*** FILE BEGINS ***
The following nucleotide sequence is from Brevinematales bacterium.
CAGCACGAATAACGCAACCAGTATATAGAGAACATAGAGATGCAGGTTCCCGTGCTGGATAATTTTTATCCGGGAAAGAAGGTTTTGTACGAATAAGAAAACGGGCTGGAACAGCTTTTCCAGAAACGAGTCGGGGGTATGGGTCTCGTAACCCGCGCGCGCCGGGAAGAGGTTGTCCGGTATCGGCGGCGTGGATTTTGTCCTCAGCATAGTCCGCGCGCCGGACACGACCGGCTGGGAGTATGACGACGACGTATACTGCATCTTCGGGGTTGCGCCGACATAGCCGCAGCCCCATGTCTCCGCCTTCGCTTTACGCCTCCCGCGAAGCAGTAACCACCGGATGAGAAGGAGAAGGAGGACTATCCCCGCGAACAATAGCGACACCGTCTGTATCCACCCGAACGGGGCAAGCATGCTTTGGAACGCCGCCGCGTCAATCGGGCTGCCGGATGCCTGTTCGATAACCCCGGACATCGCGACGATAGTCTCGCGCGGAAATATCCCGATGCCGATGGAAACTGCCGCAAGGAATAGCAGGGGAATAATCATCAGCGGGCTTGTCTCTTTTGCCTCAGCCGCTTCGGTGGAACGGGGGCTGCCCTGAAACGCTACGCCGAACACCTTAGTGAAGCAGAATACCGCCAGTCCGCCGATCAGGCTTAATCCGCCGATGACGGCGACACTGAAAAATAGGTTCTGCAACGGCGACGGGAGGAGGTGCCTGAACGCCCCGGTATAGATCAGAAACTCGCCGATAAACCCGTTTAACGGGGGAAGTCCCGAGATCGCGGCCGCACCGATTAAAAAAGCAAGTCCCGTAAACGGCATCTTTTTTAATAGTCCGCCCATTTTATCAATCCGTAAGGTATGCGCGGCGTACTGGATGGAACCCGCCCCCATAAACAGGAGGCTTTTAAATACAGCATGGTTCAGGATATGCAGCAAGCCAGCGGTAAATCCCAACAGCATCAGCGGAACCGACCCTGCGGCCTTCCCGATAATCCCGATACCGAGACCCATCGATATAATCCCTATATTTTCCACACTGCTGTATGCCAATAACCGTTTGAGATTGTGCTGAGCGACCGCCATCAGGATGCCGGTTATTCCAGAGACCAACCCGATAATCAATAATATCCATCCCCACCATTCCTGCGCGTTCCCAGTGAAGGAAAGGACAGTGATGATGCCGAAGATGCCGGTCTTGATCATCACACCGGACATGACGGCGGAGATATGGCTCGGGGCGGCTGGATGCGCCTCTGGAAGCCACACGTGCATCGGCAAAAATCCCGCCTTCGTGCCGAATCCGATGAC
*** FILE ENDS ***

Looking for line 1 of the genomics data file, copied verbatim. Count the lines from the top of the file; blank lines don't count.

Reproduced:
The following nucleotide sequence is from Brevinematales bacterium.